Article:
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Should a parent report their own children to the police if they are aware that the child has commited a criminal offence. Does the age of the child or the seriousness of the crime matter. Example should you report your child if you suspect they have commited shoplifting or should you only report them for serious crimes like armed ronbbery.
What about other family relations such as your brother or cousin commiting criminal acts. Do you owe any loyalty to your family or is it more important to obey the law.

Michael.

August 4, 2011

Response from Nicholas D. Smith on August 4, 2011

I don't think there is a hard-and-fast rule to give here. Do you call the cops when you see your kid litter? Of course not! Just make them pick it up and give them a good lecture about why that is unacceptable behavior. But if you see them commit murder? Well, yes, then it seems appropriate. If I caught one of my children shoplifting, I would try to come up with a way to make them repay the store--but I don't think I would be supportive if people at the store gave me an indication that they aggressively prosecute every case of shoplifting.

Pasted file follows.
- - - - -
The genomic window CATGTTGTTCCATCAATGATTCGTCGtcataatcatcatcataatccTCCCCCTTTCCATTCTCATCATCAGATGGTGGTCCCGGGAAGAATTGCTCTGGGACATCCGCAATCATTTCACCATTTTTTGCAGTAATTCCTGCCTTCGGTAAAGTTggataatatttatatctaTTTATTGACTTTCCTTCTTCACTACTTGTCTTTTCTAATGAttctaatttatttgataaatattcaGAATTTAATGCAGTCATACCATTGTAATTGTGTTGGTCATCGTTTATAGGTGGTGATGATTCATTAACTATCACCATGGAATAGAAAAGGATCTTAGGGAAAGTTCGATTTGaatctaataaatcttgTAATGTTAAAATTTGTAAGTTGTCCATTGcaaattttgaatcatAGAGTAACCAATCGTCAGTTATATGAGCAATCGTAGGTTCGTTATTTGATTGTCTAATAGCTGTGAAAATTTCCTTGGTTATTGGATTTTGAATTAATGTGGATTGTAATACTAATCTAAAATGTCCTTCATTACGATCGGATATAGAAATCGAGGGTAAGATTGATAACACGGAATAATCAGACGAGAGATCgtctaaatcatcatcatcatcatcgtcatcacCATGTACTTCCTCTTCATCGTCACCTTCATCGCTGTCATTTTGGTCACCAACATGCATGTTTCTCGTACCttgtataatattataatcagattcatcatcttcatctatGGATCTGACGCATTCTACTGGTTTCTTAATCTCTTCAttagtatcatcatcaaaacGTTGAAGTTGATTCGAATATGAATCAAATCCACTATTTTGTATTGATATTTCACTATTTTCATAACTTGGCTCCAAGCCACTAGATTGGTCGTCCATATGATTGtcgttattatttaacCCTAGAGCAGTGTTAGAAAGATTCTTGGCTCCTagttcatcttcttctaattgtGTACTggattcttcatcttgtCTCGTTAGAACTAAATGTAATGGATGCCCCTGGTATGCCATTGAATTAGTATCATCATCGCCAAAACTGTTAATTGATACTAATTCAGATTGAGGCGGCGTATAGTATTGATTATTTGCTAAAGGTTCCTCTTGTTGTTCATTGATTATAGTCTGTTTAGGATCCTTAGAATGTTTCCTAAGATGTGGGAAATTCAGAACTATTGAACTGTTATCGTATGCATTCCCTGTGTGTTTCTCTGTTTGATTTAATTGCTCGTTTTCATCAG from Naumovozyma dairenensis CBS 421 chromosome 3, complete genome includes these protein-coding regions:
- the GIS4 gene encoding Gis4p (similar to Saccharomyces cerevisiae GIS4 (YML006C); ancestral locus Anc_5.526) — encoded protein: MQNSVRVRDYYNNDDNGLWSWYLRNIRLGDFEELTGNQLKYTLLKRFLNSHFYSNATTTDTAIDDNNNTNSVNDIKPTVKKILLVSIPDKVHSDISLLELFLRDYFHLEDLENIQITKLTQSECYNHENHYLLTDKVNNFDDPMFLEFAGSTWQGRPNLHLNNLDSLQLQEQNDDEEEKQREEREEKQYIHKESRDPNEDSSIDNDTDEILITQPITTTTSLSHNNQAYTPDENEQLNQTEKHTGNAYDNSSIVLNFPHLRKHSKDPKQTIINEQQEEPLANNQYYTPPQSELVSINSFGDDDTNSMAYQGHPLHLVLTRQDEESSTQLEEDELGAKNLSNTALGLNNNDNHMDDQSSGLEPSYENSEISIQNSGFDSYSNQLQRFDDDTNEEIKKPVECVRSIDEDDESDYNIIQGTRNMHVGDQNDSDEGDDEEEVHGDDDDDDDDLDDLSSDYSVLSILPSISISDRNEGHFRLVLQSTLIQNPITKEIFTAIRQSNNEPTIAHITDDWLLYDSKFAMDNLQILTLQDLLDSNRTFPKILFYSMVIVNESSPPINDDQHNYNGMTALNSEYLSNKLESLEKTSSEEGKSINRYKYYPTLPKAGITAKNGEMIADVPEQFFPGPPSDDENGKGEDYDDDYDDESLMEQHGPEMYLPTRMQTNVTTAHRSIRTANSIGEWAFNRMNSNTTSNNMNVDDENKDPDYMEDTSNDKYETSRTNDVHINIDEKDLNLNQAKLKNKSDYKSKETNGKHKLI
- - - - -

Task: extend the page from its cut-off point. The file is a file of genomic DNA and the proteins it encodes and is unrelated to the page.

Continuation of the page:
I think our responsibilities change in different relationships. I would also try to "correct" minor misdemeanors (like littering) when done by friends or more distant family members. The worse the crime, the more it seems to me to call for a legal report. But I think we are, in a way, much more responsible for the behavior of our minor children than we are after they have reached the age of majority, and we are much less responsible for distant relatives, acquaintances, and the like. So my own culpability in failing to report some law-breaking is relative to the degree of my responsibility for the behavior of that other person.

Do I call in every case I see of someone speeding past me on the freeway? No. That's not my responsibility. But if I see evidence that they are seriously impaired in some way (weaving dangerously, etc.), well, yes, I would call that in.

I think the only good advice I have to give here, beyond such rules of thumb, is that you exercise the best judgment of your own level of responsibility (to the criminal, to his or her victims, and to your fellow citizens) and of what you can do that is most likely to provide the best available resolution to the situation.


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